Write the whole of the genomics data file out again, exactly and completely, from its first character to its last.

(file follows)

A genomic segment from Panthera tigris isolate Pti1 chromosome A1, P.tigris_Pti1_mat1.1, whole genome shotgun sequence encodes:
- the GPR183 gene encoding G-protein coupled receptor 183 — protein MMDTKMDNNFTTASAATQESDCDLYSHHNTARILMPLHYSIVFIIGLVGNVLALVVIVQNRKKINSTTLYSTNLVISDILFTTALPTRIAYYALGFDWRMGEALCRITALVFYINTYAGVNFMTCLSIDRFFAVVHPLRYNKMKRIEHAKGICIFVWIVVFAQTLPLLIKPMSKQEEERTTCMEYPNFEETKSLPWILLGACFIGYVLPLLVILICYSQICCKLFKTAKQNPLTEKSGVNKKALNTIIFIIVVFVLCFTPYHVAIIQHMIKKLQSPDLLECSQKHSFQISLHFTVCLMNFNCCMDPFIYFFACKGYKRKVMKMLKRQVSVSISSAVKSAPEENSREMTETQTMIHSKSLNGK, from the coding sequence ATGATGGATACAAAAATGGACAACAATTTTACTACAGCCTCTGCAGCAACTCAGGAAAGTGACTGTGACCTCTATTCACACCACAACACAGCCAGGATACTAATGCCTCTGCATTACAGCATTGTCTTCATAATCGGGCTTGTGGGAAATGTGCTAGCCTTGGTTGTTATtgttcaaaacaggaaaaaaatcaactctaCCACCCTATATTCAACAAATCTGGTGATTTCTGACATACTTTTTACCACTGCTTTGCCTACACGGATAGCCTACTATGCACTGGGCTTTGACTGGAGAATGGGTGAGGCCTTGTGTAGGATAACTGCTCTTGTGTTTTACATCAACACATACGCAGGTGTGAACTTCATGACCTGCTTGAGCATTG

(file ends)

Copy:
A genomic segment from Panthera tigris isolate Pti1 chromosome A1, P.tigris_Pti1_mat1.1, whole genome shotgun sequence encodes:
- the GPR183 gene encoding G-protein coupled receptor 183 — protein MMDTKMDNNFTTASAATQESDCDLYSHHNTARILMPLHYSIVFIIGLVGNVLALVVIVQNRKKINSTTLYSTNLVISDILFTTALPTRIAYYALGFDWRMGEALCRITALVFYINTYAGVNFMTCLSIDRFFAVVHPLRYNKMKRIEHAKGICIFVWIVVFAQTLPLLIKPMSKQEEERTTCMEYPNFEETKSLPWILLGACFIGYVLPLLVILICYSQICCKLFKTAKQNPLTEKSGVNKKALNTIIFIIVVFVLCFTPYHVAIIQHMIKKLQSPDLLECSQKHSFQISLHFTVCLMNFNCCMDPFIYFFACKGYKRKVMKMLKRQVSVSISSAVKSAPEENSREMTETQTMIHSKSLNGK, from the coding sequence ATGATGGATACAAAAATGGACAACAATTTTACTACAGCCTCTGCAGCAACTCAGGAAAGTGACTGTGACCTCTATTCACACCACAACACAGCCAGGATACTAATGCCTCTGCATTACAGCATTGTCTTCATAATCGGGCTTGTGGGAAATGTGCTAGCCTTGGTTGTTATtgttcaaaacaggaaaaaaatcaactctaCCACCCTATATTCAACAAATCTGGTGATTTCTGACATACTTTTTACCACTGCTTTGCCTACACGGATAGCCTACTATGCACTGGGCTTTGACTGGAGAATGGGTGAGGCCTTGTGTAGGATAACTGCTCTTGTGTTTTACATCAACACATACGCAGGTGTGAACTTCATGACCTGCTTGAGCATTG